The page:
Histiocystic sarcoma in dogs is fairly uncommon in most breeds, but there are certain dogs (such as golden retrievers, rottweilers, and Bernese mountain dogs) are more likely to develop the disease.
Localized Histiocystic Sarcoma
- It can also occur in internal organs such as the spleen and the heart.
- Localized histiocystic sarcoma will usually be detectable as a lump or mass under the pet’s skin.
- The dog will become lethargic.
- It will exhibit appetite loss and a drop in body weight.
- The dog will be unable to tolerate exercise and will tire easily.
- Early diagnosis can increase the pet’s chance of survival.
- Aggressive surgical procedures are usually recommended to remove localized tumors.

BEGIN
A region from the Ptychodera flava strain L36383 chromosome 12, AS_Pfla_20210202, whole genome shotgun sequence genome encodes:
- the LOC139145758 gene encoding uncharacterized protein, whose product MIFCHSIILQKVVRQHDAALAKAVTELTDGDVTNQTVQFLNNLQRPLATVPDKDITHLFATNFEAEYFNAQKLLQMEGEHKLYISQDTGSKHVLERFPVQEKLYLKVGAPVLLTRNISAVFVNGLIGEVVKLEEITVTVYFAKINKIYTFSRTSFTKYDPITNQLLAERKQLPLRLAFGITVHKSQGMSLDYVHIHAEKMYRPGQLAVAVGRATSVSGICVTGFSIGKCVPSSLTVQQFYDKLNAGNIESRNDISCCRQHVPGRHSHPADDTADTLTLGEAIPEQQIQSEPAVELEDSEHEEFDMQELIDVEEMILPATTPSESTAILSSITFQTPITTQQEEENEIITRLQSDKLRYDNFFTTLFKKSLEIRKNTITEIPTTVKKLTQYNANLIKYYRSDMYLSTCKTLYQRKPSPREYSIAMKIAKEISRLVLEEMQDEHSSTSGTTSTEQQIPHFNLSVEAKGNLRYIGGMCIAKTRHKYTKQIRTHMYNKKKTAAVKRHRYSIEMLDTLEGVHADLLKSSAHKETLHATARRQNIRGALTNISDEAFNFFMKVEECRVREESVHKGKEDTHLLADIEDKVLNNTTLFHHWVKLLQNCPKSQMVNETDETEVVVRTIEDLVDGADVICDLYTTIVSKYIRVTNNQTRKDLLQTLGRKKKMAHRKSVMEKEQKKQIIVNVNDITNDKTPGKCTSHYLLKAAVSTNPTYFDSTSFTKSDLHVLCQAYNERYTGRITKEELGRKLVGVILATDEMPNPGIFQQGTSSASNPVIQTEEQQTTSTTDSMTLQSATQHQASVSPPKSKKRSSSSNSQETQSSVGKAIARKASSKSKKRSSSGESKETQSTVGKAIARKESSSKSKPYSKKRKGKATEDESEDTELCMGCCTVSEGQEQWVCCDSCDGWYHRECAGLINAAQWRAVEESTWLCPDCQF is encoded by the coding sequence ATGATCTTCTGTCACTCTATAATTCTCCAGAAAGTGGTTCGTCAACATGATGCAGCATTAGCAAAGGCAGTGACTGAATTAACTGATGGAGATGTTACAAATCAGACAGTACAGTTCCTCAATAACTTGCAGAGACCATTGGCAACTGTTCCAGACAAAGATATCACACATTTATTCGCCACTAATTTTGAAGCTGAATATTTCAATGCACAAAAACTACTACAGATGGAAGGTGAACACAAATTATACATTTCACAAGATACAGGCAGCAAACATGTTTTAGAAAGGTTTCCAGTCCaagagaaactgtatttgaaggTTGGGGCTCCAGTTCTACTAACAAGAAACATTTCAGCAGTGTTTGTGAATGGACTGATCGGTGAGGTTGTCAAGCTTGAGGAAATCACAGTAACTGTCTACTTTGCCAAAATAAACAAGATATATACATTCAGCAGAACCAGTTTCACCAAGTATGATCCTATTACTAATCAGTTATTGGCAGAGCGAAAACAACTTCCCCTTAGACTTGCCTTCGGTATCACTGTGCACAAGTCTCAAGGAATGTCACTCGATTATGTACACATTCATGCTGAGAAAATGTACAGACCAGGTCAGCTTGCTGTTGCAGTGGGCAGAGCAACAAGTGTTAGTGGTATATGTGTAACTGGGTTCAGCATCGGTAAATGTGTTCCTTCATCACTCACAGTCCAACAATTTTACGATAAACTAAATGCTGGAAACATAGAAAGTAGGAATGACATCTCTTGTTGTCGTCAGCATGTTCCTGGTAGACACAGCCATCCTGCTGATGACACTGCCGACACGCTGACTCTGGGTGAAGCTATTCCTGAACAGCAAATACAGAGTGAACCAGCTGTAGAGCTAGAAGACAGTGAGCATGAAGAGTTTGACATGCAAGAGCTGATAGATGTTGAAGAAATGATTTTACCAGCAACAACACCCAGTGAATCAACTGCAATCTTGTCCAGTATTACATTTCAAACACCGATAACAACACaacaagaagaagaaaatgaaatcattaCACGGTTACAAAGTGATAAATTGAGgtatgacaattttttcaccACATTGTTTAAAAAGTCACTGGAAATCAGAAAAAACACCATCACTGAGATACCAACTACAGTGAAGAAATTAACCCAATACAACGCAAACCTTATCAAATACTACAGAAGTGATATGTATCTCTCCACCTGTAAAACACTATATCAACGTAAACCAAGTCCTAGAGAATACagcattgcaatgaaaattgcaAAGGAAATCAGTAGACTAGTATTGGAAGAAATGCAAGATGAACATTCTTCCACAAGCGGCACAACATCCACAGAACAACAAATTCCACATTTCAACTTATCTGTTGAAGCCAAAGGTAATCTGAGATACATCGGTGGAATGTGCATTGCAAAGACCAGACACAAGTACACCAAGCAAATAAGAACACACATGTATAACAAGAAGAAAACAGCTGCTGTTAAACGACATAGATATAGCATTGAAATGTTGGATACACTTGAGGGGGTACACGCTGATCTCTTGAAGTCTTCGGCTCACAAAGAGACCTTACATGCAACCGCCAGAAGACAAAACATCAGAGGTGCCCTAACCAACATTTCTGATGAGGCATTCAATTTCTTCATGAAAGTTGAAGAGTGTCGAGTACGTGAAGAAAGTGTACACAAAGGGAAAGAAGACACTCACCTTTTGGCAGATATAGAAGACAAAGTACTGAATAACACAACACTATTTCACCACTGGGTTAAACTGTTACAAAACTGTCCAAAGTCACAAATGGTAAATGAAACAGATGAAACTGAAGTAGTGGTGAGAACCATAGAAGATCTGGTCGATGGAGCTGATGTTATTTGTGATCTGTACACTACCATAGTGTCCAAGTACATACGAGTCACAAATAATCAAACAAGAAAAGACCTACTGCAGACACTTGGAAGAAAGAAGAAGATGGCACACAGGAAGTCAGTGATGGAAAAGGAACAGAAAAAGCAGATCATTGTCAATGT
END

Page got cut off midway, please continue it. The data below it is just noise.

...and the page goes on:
- Radiation therapy is used for killing cancer cells at the surgical site.
Disseminated Histiocystic Sarcoma
- Disseminated histiocystic sarcoma usually occurs in the lymph nodes, lungs, bone marrow, liver, and spleen.
- Disseminated histiocystic sarcoma is usually more fatal for the dogs.
- Symptoms will manifest depending on the affected internal organ.
- The dog may be anemic or will present other blood-related disorders.
- Chemotherapy can be administered to treat dogs with disseminated histiocystic sarcoma, although prognosis is usually poor because of delayed disease detection.
Histiocystic Sarcoma in Dogs Prognosis
- No definitive conclusion is established regarding the survivability rate of dogs that underwent treatment (either through surgery, chemotherapy, radiation therapy, or a combination of any of these) for localized histiocystic sarcoma.
- Prognosis is poor for dogs that have histiocystic sarcoma in the internal organs.
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